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United Is Still Cutting Flights, But This Could Help

Airline sees travel challenges continuing, but there's hope that one factor will ease.
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United Airlines  (UAL)  is gearing up for a rough summer as it cuts its flight schedule at its East Coast hub

Pilot shortages have been blamed for the slew of cancellations summer travelers have had to endure during the busiest traveling season.

This week, United announced it is cancelling roughly 50 daily flights at Newark Liberty Airpot through the end of the summer to "help minimize excessive delays and improve on-time performance."

When asked whether its Newark pullback will affect this forecast, a United spokesperson pointed TheStreet to interviews CEO Scott Kirby held with CNN and Bloomberg Thursday.

While Kirby didn't provide much color about the company's own outlook, he did discuss issues affecting the airline industry this summer.

Kirby indirectly did give an update on the company's previous expansion plans, saying that its capacity is still 13% smaller than it was in 2019 despite increasing demand.

"We do not have any staffing issues at United.... there are a lot of infrastructures, air traffic control being the biggest, that are causing real challenges for us and for others in the industry," Kirby told Bloomberg.

"So, in the U.S. industry the biggest bottleneck is probably air traffic control. They are doing everything they can but like many in the economy they're understaffed."

A New Agreement Could Help

United did make some progress by coming to a two-year agreement with its pilot union. 

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United and the United Master Executive Council representing 14,000 United pilots as part of the Air Line Pilots Association, International (ALPA) voted to approve a tentative agreement on modified terms for a collective bargaining agreement.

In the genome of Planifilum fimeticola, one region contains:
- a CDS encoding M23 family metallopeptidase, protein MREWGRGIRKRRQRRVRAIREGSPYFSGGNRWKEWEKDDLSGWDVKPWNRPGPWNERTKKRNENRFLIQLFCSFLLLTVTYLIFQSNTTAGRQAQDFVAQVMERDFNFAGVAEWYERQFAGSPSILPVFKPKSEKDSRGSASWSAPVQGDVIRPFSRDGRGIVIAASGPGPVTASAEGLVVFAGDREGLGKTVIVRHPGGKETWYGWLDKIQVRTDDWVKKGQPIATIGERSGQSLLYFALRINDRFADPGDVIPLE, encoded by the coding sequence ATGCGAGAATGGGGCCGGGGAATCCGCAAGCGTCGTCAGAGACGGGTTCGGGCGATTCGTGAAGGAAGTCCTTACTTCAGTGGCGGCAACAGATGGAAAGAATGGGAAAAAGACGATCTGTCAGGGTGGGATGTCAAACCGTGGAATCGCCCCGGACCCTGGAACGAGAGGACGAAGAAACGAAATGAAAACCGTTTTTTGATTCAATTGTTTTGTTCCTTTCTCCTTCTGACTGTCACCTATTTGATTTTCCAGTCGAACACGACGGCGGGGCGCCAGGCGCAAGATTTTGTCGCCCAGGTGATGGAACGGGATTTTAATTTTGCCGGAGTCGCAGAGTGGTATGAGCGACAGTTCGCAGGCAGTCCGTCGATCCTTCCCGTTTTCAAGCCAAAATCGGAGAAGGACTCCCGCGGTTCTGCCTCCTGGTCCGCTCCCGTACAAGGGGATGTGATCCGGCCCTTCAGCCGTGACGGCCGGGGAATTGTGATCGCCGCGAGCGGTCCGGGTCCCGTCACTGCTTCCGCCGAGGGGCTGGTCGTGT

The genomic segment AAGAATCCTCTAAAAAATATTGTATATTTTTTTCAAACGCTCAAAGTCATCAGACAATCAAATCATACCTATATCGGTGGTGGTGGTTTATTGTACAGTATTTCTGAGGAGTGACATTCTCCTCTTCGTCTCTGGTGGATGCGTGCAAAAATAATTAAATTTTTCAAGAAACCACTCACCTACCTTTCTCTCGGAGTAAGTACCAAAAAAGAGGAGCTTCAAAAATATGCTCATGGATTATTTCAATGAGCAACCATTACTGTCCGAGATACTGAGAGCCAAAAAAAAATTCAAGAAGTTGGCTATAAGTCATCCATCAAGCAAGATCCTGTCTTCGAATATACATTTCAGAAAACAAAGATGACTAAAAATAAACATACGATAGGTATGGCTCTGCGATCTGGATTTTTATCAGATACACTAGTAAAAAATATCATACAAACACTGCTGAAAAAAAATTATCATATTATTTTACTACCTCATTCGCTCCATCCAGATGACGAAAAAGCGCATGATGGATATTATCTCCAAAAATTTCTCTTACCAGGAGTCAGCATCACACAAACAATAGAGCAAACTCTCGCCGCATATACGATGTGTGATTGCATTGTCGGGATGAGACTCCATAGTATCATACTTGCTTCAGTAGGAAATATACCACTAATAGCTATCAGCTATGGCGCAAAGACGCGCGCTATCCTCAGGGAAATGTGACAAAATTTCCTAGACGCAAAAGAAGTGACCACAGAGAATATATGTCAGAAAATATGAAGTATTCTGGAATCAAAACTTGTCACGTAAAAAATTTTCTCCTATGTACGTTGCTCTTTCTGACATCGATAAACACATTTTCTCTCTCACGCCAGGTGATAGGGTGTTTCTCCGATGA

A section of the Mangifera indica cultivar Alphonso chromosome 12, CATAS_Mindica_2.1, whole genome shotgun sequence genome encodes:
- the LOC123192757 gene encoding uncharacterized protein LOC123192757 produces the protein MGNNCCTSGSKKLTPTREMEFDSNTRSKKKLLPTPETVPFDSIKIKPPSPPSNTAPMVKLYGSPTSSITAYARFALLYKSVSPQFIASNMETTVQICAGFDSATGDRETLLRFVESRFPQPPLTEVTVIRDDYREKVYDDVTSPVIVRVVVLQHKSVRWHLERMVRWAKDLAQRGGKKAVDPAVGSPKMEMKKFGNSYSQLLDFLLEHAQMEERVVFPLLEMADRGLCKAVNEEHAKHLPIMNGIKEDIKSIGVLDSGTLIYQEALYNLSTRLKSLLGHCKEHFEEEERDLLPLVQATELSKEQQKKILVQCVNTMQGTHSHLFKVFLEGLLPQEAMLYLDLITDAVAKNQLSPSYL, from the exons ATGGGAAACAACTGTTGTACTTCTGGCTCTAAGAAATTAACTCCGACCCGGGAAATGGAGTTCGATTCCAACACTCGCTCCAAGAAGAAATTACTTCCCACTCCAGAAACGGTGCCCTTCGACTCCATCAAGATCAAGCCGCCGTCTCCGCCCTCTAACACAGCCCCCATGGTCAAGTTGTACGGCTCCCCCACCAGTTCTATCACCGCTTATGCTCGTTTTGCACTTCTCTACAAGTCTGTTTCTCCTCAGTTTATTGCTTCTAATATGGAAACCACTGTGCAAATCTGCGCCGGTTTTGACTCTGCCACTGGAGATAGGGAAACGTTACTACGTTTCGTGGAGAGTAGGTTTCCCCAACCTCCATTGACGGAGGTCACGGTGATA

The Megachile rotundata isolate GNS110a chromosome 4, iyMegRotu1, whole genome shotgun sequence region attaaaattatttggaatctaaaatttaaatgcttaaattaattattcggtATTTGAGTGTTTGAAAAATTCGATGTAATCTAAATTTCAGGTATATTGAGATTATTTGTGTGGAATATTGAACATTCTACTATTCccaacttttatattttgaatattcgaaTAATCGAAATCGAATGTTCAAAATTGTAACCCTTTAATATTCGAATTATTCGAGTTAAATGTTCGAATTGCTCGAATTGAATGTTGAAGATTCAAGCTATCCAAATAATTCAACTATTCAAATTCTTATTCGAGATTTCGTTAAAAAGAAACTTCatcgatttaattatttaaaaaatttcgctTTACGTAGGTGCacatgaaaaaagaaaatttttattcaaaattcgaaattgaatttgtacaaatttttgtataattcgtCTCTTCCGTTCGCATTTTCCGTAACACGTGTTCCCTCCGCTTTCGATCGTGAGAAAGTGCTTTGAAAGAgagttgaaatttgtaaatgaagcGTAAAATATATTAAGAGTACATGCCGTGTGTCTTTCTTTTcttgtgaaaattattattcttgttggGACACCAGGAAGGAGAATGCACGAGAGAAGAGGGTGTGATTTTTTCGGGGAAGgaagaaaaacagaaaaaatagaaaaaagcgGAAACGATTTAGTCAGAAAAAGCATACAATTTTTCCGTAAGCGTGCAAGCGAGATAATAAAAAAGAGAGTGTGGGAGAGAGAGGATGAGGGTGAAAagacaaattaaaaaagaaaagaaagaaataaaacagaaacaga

The agreement will now go out to the rank and file for ratification.

The group says that a ratification will generate an additional $1.3 billion of value for United pilots over the course of the agreement. 

According to the agreement, the pilots will see pay increases of 14.5% over 18 months, retroactive to the start of 2022; enhanced overtime compensation and premium pay; and a new, 8-week paid maternity leave benefit among other perks. 

“This agreement raises the bar for all airline pilots and leads the industry forward,” said Capt. Michael Hamilton, Chair of ALPA’s United pilot group. “Our ability to reach this agreement, and the current success of United Airlines, is driven by front-line United pilots who stayed unified and focused throughout negotiations despite the incredible challenges we faced during the largest disruption in the history of aviation.”

Industry Turbulence In a Return to Normal

It has been a bumpy ride for airlines as the industry attempts to get back into a pre-pandemic swing following more than two years of decreased travel.

In April, American Airlines  (AAL) , Delta Air Lines  (DAL) , and Alaska Airlines all posted record first quarter revenue.

United saw its revenue jump 135% year over year to $7.57 billion. While the company still lost $1.36 billion in the quarter, its operating loss more than halved year over year.

Following the quarter, United forecast a profit in 2022 and its highest second quarter earnings of record on the back of a resurgence in travel demand.